If unions aren't popular in the South and if you can't convince Southerners to form one at an automobile plant, then can you just call it a works council instead?
Guenther Scherelis, spokesman for Volkswagen's Chattanooga factory, confirmed to Tennessee Watchdog that the United Auto Workers union is talking to them about possibly establishing a presence there.
Right now, those talks revolve around whether or not UAW should form what has thus far been known as a European-style works council.
According to Patrick Semmens, spokesman for the National Right to Work Foundation, no U.S. automobile factory has a works council. According to most definitions, such a council is composed of employees representing a workforce in discussions with their employers.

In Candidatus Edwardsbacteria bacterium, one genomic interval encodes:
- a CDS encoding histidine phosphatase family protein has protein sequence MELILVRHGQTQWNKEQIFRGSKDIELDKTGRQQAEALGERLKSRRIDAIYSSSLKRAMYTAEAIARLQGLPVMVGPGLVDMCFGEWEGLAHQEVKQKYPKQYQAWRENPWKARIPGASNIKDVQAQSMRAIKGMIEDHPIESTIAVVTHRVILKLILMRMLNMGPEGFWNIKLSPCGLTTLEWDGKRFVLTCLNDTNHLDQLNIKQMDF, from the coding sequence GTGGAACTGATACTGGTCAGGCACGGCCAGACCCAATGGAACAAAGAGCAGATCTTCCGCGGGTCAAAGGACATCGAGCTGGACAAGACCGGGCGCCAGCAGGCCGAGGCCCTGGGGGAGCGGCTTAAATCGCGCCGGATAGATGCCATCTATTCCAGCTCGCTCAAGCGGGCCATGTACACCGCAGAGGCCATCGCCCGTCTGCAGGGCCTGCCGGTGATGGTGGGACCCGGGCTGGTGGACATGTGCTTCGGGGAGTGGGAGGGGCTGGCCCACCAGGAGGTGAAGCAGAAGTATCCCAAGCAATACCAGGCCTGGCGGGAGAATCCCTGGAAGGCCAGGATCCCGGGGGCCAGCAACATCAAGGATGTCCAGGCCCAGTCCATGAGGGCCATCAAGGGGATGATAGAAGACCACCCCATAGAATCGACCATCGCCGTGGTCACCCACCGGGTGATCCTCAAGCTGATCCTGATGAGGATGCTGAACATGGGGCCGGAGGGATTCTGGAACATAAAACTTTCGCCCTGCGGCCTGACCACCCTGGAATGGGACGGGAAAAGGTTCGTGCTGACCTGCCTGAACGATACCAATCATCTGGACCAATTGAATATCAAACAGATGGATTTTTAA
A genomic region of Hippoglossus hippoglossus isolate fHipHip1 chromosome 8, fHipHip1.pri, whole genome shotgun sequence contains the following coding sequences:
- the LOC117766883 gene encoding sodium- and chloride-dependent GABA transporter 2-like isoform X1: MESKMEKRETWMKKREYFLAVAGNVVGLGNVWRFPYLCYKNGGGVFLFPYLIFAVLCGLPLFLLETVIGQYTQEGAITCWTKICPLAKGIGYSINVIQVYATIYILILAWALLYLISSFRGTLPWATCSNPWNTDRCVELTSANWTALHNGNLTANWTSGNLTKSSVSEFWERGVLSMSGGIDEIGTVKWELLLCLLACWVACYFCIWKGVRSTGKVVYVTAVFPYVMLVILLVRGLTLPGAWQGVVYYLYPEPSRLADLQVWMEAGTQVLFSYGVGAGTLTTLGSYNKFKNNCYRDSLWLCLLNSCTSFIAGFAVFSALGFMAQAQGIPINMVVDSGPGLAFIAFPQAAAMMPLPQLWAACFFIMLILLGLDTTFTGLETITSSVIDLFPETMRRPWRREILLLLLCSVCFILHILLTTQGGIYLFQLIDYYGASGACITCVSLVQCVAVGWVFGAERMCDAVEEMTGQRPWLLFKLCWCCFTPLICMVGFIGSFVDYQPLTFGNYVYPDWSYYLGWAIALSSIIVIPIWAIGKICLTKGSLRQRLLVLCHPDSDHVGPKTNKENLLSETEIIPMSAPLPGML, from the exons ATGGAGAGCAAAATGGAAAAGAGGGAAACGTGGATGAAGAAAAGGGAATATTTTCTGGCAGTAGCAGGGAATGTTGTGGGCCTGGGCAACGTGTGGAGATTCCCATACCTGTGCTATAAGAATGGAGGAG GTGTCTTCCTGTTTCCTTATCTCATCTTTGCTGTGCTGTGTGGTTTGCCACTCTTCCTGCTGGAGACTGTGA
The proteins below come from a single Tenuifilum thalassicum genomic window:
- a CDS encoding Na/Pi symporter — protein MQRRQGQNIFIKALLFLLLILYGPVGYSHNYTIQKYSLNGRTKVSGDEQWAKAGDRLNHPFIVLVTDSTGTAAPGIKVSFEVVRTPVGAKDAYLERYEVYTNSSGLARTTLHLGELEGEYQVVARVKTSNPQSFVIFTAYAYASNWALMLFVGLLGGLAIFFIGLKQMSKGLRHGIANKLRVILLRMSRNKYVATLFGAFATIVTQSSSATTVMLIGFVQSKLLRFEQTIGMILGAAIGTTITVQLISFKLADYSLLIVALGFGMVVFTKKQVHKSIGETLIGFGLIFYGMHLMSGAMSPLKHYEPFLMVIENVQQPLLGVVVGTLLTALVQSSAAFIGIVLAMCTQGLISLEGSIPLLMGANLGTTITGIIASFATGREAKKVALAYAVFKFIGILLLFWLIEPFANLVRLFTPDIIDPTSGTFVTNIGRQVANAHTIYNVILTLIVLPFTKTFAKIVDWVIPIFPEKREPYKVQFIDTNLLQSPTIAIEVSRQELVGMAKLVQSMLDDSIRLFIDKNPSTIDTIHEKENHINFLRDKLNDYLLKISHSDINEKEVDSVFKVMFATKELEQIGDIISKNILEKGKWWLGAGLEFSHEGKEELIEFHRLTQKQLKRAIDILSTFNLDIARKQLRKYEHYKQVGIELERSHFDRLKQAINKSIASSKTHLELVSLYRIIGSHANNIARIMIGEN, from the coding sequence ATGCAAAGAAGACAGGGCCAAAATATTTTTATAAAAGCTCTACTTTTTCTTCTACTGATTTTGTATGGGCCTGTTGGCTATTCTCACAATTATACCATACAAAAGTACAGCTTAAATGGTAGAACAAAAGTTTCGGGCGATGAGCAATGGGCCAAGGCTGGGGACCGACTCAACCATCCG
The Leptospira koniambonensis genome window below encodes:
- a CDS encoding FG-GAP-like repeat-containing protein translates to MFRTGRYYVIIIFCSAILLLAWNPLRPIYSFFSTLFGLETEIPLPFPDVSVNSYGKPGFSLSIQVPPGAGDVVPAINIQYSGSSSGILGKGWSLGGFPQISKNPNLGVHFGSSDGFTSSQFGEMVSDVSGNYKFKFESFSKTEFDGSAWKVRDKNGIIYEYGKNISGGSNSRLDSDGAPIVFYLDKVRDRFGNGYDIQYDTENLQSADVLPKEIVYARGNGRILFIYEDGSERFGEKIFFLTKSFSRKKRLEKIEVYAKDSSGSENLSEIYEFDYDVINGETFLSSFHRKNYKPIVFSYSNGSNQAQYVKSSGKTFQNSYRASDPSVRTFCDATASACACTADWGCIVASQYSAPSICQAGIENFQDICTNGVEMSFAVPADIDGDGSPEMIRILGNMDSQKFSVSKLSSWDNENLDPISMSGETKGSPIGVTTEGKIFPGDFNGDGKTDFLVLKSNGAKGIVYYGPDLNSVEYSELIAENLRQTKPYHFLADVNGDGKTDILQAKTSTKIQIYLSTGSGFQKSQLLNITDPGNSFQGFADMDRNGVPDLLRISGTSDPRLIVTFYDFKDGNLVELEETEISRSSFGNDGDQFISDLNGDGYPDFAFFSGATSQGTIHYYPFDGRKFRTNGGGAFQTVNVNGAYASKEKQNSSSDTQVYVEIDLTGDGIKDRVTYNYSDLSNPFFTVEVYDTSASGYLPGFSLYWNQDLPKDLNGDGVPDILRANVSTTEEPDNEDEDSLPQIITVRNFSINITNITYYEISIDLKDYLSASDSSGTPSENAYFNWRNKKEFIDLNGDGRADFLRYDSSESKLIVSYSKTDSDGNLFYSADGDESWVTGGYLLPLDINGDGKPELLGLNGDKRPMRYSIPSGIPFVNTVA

Depending upon whom you ask, a works council is also one of two other things -- either a prelude to forming an actual union or, as Semmens puts it, no different than already having one.
"I definitely think that that is part of what is going on here. You look at Michiganand Detroit and the big three automakers there and that is not something that is a good product to sell to workers in Chattanooga, or the South, so they are trying to come up with a different sales tactic," Semmens said.